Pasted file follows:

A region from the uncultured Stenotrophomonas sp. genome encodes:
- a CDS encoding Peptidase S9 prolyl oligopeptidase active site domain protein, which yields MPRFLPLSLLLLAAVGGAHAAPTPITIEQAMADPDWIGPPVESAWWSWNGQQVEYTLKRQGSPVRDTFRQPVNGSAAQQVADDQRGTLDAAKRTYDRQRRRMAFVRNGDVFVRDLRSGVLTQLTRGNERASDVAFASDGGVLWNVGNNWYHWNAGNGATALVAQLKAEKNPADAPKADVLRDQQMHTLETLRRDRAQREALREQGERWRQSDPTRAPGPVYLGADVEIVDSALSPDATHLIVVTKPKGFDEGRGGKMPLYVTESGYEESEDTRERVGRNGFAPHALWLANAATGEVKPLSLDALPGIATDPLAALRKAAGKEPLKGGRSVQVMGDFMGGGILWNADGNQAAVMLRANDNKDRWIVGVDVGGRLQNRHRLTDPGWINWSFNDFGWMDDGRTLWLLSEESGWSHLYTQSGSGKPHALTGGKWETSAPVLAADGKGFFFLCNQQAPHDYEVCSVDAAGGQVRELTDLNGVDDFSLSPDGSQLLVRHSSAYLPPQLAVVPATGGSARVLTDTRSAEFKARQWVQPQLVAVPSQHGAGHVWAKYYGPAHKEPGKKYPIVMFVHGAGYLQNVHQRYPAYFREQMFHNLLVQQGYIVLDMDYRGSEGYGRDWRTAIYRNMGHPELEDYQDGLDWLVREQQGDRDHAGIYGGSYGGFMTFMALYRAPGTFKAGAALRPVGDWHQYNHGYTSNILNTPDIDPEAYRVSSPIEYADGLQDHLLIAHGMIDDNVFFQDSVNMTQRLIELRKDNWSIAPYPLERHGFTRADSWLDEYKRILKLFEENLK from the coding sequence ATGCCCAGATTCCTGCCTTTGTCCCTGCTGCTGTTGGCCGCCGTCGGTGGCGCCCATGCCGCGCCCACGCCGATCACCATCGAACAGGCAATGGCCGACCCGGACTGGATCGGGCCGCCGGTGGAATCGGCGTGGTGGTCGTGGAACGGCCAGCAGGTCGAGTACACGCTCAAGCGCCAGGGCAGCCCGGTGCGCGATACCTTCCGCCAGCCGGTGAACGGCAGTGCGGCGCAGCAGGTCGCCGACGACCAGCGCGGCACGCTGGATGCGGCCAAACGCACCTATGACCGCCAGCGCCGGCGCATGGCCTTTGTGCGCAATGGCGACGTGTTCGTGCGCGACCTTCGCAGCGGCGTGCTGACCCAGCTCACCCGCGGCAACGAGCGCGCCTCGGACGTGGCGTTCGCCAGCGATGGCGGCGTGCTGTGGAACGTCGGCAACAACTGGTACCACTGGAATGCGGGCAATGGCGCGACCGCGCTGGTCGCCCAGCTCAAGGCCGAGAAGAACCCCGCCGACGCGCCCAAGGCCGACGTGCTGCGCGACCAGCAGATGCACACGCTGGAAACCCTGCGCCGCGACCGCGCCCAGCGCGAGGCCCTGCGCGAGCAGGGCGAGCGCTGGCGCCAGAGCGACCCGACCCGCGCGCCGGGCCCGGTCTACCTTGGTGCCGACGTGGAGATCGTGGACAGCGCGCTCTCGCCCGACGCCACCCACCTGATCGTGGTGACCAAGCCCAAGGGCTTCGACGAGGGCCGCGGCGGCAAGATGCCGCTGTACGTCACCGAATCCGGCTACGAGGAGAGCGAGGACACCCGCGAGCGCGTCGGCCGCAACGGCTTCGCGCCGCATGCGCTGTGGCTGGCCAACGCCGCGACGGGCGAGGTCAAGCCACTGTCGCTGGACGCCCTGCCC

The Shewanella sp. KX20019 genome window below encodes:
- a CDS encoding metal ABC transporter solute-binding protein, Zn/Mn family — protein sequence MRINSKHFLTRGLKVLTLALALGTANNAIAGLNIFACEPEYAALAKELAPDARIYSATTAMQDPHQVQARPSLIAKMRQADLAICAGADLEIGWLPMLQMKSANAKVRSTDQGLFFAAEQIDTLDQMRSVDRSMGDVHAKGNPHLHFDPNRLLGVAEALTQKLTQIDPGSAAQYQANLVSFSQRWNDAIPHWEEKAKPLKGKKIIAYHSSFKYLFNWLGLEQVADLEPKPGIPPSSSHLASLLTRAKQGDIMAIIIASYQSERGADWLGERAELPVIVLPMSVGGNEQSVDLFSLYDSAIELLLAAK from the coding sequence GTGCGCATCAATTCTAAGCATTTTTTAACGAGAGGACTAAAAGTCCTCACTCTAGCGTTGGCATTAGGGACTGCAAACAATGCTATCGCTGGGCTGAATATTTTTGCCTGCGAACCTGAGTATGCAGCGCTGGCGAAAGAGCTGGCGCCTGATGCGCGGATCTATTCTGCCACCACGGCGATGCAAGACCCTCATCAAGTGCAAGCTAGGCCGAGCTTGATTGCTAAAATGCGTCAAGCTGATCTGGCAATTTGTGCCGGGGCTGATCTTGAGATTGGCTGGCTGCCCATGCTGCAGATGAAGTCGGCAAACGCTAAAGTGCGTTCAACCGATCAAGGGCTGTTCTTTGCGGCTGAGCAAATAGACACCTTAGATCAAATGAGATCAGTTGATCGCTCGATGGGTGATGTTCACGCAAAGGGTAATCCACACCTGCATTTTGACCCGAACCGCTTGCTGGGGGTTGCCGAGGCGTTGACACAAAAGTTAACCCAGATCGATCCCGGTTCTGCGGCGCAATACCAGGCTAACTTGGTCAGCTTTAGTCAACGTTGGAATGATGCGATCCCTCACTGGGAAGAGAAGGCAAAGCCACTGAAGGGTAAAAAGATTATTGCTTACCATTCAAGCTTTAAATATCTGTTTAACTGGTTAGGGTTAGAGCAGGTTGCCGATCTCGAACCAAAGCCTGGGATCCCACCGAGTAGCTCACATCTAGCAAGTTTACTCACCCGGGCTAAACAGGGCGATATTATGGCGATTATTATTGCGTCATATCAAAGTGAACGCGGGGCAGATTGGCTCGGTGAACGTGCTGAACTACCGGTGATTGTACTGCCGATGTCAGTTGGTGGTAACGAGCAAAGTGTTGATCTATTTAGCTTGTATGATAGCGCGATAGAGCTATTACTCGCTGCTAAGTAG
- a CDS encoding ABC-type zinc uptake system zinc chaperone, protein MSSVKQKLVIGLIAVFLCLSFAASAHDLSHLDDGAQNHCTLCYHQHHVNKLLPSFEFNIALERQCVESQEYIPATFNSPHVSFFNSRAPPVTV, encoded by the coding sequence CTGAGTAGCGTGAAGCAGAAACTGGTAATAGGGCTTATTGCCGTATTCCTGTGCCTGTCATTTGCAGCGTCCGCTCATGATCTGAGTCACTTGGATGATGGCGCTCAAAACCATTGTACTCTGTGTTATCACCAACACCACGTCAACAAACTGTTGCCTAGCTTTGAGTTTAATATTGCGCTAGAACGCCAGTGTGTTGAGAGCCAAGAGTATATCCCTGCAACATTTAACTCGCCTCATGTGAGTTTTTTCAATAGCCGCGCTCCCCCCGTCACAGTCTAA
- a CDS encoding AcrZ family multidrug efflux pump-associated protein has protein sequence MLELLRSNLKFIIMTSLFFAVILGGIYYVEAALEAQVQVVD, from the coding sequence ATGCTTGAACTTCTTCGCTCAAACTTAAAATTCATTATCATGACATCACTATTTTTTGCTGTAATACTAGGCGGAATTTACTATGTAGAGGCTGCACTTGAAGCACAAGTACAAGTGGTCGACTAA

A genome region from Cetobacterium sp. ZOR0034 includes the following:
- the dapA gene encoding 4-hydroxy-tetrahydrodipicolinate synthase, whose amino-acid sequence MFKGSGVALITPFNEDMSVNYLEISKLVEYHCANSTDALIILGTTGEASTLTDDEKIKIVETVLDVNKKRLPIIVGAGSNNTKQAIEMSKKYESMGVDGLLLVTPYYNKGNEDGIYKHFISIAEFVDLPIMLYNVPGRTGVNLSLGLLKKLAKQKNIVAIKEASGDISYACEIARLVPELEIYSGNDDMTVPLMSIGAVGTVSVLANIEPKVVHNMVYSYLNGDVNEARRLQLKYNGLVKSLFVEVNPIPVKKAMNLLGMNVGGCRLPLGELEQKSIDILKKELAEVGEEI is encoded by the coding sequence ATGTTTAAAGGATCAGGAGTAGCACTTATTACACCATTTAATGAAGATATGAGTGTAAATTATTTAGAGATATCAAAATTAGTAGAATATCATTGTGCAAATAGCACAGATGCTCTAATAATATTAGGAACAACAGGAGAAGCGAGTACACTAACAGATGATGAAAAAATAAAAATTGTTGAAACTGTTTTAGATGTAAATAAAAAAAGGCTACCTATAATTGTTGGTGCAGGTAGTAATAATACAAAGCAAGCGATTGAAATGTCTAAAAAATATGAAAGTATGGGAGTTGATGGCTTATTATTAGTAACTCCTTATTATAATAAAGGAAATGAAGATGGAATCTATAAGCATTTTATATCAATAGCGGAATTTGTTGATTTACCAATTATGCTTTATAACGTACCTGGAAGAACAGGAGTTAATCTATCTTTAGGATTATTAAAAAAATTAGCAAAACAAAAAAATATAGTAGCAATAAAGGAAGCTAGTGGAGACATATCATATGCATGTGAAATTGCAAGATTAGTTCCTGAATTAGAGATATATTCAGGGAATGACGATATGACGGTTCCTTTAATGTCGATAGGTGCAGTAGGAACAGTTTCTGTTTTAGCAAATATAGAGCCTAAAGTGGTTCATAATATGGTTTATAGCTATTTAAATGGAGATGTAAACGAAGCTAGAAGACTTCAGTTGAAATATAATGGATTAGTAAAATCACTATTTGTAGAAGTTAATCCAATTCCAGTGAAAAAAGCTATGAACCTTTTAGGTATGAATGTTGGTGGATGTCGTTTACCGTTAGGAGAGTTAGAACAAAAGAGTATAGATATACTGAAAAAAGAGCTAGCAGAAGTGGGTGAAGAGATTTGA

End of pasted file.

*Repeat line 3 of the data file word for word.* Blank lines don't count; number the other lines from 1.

The Shewanella sp. KX20019 genome window below encodes: